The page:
In October, 1839, occurred an event which is most memorable in the annals of Rock Run township. A delegation of Norwegians arrived at the settlement at Rock Run mills, and there formed what is said to have been the first Norwegian settlement in the United States. Whether or not this was the case, it was at least the first Norwegian settlement in this part of the country. The descendants of the early settlers are some of them living in Rock Run township to-day. Others have vanished from the pages of the Rock Run annals. Among the Norwegians who settled at Rock Run Mills were C. Stabeck, whose descendants afterward became identified with the history of the village of Davis, Ole Anderson, whose descendants are also farming in Rock Run township to-day, Canute Canuteson, who opened the first blacksmith shop in the township, Civert Oleson and Ole Civertson, who opened the first wagon-shop in the vicinity. They were thrifty and hard working citizens and became a credit to the community in which they had chosen to settle.
In 1840, D. A. Baldwin arrived and took up a claim in section 40. In the year following, 1841, Captain Knese settled in section 13. Fresh arrivals were numerous at the various settlements, especially at the Norwegian colony at Rock Run Mills and at Irish Grove. In 1841, the first post-office in the township, Rock Run Mills P. O., was established at H. G. Davis' mill on Rock Run, with Mr. Davis himself as postmaster. It remained at the mills until 1848, when it was removed to Jamestown, or Grab-all, near the present site of Rock City. When the Western Union Railroad came through, and Rock City became a point of importance, the post-office was again moved, and the Jamestown settlement went out of existence. In the fall of 1840, a son of John R. Webb died, the first recorded death in Rock Run township.
From 1840 on the township developed rapidly. In the summer of 1838, the Catholic Church at Irish Grove had been erected. In 1855, the First Presbyterian Church, known as the Rock Run Presbyterian Church, was organized, and services conducted by the Rev. Joseph Dickey. This church was subsequently removed to the village of Dakota, in Dakota township.
In 1857, the Western Union Railroad, now the C., M & St. P. R. R. came through the township, and the village of Davis and Rock City became the points of importance in the township. Rock Run Mills and Jamestown, or Grab-all, were fairly abandoned, and the only outlying settlement of the old days was Irish Grove.
Rock Run is to-day one of the pleasantest places both for farming and residence in these regions, and it is hard to realize what the pioneers who took up their claims in 1835 must have gone through before they could transform the wilds of the prairie into a place of habitation. Times were hard financially, to add to the burden. The early settlers were able to make their living very satisfactorily, for there was an abundance of game, and vegetables and fruits such as the region afforded, they were easily able to grow themselves. But there were other menaces. The Indians had not left the district, nor did they for many months after the fields of Rock Run began to assume the appearance of highly cultivated lands. Another enemy, even more subtle than the Indian, was the snake. At one period in the history of Rock Run township, the whole district is said to have been fairly overrun with snakes. And they were snakes such as are never seen in these parts to-day not the harmless garter snake, although that species flourished also, but rattlesnakes, and the deadly massasauga, whose bite nearly resulted in the death of more than one venturesome pioneer.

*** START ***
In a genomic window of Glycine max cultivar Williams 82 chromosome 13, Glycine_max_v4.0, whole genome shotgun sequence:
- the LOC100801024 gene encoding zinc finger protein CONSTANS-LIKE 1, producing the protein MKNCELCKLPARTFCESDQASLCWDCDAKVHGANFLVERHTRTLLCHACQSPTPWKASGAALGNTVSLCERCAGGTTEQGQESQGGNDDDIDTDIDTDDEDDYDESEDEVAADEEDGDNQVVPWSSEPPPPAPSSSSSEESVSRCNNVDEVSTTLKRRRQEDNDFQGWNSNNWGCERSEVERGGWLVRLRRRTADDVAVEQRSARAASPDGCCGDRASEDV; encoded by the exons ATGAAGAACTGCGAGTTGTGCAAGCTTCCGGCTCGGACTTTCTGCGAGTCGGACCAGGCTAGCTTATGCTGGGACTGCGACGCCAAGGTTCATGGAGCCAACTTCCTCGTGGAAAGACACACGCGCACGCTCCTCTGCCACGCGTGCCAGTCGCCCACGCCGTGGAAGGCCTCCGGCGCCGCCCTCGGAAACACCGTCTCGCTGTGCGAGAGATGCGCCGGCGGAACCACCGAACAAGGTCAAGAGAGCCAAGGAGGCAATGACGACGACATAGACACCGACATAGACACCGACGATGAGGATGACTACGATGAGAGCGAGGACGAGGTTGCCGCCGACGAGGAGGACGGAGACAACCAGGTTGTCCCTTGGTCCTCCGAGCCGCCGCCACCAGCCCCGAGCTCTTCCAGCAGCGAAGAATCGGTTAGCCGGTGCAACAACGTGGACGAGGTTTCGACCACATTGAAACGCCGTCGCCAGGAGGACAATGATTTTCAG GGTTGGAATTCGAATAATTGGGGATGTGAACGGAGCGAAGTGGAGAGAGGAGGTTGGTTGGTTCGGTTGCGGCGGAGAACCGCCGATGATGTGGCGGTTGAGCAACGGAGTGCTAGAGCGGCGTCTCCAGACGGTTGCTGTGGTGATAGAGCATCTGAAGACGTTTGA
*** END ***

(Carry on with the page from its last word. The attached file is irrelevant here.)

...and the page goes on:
Rock Run township is well provided with streams. Rock Run, a small but swift current, flows down from Rock Grove township at the north, and is joined, near Epleyanna Mills, by Rock Creek, a stream of equal size, which flows down from the northwest. Rock Run pursues a southward course, receiving the waters of a number of smaller streams, flows into a small lake near the new mill on the Hunt property, east of Ridott, and thence into the Pecatonica River, which it joins just above Farwell's Bridge. Brown's Creek, a small swift creek, rises in the northwestern part of the township, and flows southeast into Rock Run, tarrying for a while in a tiny lake, near its mouth.
There is only one railroad, the C., M. & St. P., which crosses the township from east to west, touching the villages of Rock City and Davis, and running in the vicinity of Epleyanna.
The township is well wooded. There are a number of large groves and timber lands left, but the majority of them are disappearing under the blows of the axe, and the larger part of the land is under cultivation. [History of Stephenson County by Addison L. Fulwider 1910]